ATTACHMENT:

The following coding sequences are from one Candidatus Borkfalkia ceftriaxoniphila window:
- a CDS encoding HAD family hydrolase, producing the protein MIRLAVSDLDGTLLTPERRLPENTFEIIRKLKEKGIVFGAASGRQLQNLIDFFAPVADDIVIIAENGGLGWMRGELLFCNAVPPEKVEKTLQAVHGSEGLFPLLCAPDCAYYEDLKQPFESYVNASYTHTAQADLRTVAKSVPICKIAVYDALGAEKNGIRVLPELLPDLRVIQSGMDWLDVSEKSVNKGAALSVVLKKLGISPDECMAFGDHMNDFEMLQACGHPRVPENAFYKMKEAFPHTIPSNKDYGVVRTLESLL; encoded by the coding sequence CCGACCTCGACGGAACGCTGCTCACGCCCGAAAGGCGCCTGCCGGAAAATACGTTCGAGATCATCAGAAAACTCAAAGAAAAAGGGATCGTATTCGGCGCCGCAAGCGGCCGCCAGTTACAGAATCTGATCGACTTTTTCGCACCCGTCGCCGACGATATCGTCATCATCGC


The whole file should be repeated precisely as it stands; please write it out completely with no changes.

The following coding sequences are from one Candidatus Borkfalkia ceftriaxoniphila window:
- a CDS encoding HAD family hydrolase, producing the protein MIRLAVSDLDGTLLTPERRLPENTFEIIRKLKEKGIVFGAASGRQLQNLIDFFAPVADDIVIIAENGGLGWMRGELLFCNAVPPEKVEKTLQAVHGSEGLFPLLCAPDCAYYEDLKQPFESYVNASYTHTAQADLRTVAKSVPICKIAVYDALGAEKNGIRVLPELLPDLRVIQSGMDWLDVSEKSVNKGAALSVVLKKLGISPDECMAFGDHMNDFEMLQACGHPRVPENAFYKMKEAFPHTIPSNKDYGVVRTLESLL; encoded by the coding sequence CCGACCTCGACGGAACGCTGCTCACGCCCGAAAGGCGCCTGCCGGAAAATACGTTCGAGATCATCAGAAAACTCAAAGAAAAAGGGATCGTATTCGGCGCCGCAAGCGGCCGCCAGTTACAGAATCTGATCGACTTTTTCGCACCCGTCGCCGACGATATCGTCATCATCGC